No rest for the WASP
Fighting for the the right to Arlington burial for Women Airforce Service Pilots
My grandmother, Elaine Harmon, was a member of the Women Airforce Service Pilots — the WASP — who flew planes during World War II. The WASP were not recognized as part of the Army Air Corps at the time of their service largely because of discrimination against women pilots. In 1977, public law 95-202 was passed finally granting the WASP and other groups retroactive recognition as veterans.
Yet the women still struggled for full acknowledgment, even in death. Prior to 2002, there were no military honors provided for WASP funerals at Arlington National Cemetery. My grandmother thought it was shameful that her fellow trailblazing pilots were treated with such disrespect, but after decades of fighting to be recognized, she had grown accustomed to inconsistent treatment within the federal government.
In 2002, Irene Englund, another member of the WASP, received military honors at Arlington National Cemetery after a campaign by her daughter Julie, who successfully argued that her mother was a veteran who had a right to military honors (the right to be buried alongside her veteran husband was without question). My grandmother attended Irene Englund’s funeral, and she, along with the remaining WASP and their families, believed the issue had been settled.
On April 21, 2015, my grandmother passed away after several years of fighting breast cancer. Her last request was to have her ashes placed at the Columbarium at Arlington National Cemetery. She wanted a simple military funeral ceremony at Arlington National Cemetery and perhaps a small gathering at the Women in Military Service to America Memorial, of which she had been a charter member. My grandfather did not serve in the military during his lifetime due to a health condition, so my family was in the unusual position of applying for inurnment at Arlington National Cemetery for my grandmother based on her own merits, not as a military spouse.
We thought there would be no issues surrounding my grandmother’s application, given Julie Englund’s earlier fight. We were surprised to learn that a month earlier, then Secretary of the Army John McHugh had released a memo claiming that members of the WASP and the other groups covered by public law 95-202, such as the merchant marines of World War II, were no longer eligible to have their ashes inurned at Arlington National Cemetery according to a legal review. Arlington Terry Harmon, right, hugs Rep. Martha McSally of Arizona before the funeral service for Ms. Harmon’s mother, Elaine Harmon, at Arlington National Cemetery on Sept. 7. National Cemetery denied our application for my grandmother based on that memo.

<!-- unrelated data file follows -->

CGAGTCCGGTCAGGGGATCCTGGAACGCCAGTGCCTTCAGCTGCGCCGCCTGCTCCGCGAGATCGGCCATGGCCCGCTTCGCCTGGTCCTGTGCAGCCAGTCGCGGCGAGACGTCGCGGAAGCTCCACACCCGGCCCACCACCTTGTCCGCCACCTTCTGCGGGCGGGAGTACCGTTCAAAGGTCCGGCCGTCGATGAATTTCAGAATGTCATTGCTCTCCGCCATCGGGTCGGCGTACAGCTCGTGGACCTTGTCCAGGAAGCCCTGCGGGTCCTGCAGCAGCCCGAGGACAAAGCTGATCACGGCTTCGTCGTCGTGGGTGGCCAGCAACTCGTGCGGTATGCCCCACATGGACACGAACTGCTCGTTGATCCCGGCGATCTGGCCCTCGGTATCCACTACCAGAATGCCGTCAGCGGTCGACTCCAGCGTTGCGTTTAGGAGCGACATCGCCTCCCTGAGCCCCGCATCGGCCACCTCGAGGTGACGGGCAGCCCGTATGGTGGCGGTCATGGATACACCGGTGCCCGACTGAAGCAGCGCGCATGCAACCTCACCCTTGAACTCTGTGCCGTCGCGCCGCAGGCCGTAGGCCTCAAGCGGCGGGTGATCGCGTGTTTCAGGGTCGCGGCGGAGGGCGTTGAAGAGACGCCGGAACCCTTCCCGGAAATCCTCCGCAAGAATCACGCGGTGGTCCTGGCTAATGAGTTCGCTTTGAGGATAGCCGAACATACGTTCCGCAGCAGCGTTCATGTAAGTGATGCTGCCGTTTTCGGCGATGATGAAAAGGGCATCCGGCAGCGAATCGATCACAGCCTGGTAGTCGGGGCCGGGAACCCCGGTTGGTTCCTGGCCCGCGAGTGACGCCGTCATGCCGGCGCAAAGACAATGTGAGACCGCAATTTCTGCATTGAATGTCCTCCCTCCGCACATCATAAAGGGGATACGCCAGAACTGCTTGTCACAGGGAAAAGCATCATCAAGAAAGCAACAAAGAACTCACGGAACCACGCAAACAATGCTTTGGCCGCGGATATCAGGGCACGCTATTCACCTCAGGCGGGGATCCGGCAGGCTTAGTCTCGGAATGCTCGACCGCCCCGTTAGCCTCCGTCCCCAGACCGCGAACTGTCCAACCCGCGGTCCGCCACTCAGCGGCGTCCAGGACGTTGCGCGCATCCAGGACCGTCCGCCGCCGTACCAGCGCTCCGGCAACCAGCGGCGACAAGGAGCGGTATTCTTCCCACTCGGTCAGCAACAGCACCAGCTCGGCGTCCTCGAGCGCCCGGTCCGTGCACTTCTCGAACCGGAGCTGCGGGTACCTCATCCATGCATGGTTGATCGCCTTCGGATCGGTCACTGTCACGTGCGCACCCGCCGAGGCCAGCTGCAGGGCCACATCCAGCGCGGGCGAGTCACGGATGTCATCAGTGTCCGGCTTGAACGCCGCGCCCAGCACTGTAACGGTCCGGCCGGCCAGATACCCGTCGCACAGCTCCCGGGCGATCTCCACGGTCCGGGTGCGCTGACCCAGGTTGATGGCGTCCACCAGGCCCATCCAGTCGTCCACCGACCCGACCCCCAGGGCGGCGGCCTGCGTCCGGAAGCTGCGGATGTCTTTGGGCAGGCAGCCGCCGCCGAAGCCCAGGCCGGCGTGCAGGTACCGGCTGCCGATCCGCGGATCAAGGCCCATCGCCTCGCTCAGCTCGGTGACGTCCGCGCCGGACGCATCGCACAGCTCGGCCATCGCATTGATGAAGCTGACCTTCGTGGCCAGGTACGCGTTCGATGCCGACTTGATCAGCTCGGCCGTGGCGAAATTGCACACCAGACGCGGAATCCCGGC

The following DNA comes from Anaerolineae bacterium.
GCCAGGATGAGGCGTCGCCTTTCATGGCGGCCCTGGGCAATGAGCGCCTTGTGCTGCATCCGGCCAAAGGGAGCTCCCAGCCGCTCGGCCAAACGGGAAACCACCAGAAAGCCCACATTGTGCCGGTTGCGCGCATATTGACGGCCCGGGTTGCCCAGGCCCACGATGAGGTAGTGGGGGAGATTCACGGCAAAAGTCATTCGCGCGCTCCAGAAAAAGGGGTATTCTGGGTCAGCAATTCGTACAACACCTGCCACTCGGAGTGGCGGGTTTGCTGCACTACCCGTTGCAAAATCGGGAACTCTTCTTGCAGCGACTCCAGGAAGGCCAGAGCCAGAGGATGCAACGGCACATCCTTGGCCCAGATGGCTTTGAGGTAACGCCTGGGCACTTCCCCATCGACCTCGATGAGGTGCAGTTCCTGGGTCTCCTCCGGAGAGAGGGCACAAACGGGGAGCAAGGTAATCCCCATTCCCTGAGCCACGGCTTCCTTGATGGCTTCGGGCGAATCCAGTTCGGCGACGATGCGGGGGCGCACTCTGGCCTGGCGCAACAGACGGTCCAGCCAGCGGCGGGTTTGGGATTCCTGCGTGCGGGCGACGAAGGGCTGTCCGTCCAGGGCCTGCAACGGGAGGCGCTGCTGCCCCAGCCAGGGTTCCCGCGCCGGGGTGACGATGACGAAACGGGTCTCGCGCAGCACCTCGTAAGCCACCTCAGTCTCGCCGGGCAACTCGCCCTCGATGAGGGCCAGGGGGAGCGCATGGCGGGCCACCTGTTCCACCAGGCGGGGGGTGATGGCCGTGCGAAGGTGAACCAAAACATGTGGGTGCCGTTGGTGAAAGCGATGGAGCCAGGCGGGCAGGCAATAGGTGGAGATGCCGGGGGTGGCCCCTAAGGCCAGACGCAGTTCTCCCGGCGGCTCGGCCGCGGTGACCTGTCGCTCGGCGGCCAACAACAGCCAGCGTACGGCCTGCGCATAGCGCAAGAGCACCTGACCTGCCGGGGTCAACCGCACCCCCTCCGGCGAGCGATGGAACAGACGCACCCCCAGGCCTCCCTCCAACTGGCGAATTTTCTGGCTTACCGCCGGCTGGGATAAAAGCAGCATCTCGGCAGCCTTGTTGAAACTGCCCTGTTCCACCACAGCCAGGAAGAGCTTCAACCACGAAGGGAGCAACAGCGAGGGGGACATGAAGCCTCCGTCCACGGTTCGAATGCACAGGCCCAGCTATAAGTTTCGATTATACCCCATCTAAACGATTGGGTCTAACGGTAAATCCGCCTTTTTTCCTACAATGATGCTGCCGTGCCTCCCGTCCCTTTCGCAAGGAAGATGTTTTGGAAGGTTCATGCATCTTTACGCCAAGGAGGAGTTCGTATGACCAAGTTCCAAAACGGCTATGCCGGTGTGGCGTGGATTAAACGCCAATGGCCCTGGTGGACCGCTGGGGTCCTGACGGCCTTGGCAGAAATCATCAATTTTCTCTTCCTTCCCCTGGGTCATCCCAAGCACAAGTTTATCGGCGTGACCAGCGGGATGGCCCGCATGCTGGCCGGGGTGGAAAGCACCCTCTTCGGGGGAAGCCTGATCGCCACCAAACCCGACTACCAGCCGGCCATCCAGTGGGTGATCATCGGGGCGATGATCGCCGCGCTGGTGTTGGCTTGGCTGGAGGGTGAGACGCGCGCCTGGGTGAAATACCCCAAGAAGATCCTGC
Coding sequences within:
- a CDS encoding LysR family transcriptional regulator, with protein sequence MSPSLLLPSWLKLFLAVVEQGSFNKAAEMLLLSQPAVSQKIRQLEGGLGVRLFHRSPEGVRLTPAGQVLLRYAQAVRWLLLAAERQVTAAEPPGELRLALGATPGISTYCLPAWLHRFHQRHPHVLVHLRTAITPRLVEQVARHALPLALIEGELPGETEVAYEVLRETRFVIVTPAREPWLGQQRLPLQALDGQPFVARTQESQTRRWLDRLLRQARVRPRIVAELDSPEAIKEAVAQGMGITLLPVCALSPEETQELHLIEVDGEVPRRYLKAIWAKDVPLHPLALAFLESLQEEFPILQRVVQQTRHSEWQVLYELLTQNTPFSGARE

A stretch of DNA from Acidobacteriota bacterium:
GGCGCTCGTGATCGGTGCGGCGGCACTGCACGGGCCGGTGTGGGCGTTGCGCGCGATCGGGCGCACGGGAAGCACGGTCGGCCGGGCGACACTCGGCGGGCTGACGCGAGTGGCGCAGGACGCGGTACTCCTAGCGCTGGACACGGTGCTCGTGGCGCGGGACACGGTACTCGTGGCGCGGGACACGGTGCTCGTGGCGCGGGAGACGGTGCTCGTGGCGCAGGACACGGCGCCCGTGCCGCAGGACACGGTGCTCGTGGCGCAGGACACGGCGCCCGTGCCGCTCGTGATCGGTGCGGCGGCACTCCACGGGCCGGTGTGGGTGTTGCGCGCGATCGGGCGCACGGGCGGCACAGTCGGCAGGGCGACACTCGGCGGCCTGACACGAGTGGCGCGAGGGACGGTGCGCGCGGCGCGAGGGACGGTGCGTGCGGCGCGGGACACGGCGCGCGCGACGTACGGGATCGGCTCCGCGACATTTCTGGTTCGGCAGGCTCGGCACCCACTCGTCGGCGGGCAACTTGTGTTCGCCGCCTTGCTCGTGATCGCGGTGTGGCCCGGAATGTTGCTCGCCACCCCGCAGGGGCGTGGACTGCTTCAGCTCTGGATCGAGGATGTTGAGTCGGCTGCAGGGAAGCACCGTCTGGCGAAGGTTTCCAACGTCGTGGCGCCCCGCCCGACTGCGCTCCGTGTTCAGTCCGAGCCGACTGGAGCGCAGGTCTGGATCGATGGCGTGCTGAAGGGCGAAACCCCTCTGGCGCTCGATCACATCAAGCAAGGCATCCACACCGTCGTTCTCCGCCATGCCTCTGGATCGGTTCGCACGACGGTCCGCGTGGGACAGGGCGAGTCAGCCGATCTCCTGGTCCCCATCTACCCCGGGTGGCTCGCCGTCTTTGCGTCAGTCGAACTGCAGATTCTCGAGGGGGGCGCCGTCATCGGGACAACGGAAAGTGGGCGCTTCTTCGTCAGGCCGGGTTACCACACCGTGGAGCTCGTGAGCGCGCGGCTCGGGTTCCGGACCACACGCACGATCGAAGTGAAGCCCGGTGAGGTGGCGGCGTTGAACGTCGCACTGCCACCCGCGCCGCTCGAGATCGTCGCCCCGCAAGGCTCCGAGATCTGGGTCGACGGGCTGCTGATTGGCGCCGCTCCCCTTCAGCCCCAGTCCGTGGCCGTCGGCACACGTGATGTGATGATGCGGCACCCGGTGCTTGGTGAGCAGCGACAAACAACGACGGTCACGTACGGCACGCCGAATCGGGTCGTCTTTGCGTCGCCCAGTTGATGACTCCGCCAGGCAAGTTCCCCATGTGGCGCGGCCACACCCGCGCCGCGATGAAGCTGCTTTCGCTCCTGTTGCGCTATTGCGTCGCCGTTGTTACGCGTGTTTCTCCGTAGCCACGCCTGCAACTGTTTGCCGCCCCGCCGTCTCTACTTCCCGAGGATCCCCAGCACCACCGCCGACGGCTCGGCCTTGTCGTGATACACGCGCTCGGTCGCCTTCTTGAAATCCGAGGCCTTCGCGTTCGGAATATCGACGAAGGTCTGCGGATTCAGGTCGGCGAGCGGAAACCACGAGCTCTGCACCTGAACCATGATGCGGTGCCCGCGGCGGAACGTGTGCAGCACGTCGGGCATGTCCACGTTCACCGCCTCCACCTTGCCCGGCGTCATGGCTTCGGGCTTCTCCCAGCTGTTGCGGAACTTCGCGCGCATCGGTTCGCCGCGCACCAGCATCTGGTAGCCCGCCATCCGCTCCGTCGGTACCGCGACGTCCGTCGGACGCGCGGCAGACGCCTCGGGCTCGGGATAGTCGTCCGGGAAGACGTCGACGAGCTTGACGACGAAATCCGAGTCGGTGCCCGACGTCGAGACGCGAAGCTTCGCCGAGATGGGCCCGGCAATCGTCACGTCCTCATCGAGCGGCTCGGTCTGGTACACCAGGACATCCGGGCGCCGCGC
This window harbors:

Because the law from 1977 granting the WASP retroactive veteran status specified recognition only under what we now call the Department of Veterans Affairs, which runs 135 national cemeteries, and not under any other agency such as the Department of the Army, which runs Arlington National Cemetery, the Army had a solid legal argument to deny our application for my grandmother. It was clear that the original law needed to be amended to ensure equal application of veterans recognition for the WASP across these government agencies.
Unfortunately, amending the law meant going through a gridlocked Congress with a long agenda of stagnating efforts, from funding for Zika research to the confirmation hearing for a Supreme Court nominee. Most Americans probably don’t remember what it looks like when Congress does its job .
To our family’s surprise, Congress rallied around a bill introduced by Arizona Republican Martha McSally to amend the original law and ensure that WASP were eligible for inurnment at Arlington National Cemetery. Weheld my grandmother out as a specific beneficiary of this legislation and would not accept a case-bycase exception from the Army to get her into Arlington sooner. We wanted to ensure that all the WASP were recognized as equal, even if most did not want to be at Arlington after they took their final flight.
It was frustrating to wait as the bill wound its way through the legislative process. Even in record time by congressional standards at 20 weeks, watching my mom stress about whether her own mother would be granted her final request grew increasingly difficult. Being native to the Washington, D.C., suburbs, my family was all too aware of the bizarre circumstances that can derail even the simplest legislation. Representative McSally and her staff maintained this bill as a priority, knowing that our family was waiting to give a proper resting place to my grandmother. Because of their diligence, I never doubted that the bill would pass.
On Sept. 7, 2016, my grandmother was laid to rest at Arlington National Cemetery in a ceremony that was much bigger than she likely envisioned: about 200 guests, dozens of reporters, three fellow WASP, and a couple ofmembers of Congress. This was followed by a tribute to her and the other ladies of the WASP at the Women in Military Service to America Memorial with speakers from our family, from the Air Force and from Congress. Rep. Martha McSally was there, as she said she would be when she promised to fix this problem on Jan. 6.
As I started reading through the media articles written about that day, one photo stood out to me. It’s of my mother hugging Representative McSally. The look of pride and gratitude on my mom’s face says it all. It took 505 days from my grandmother’s death and an act of Congress, but she is now at peace at Arlington National Cemetery.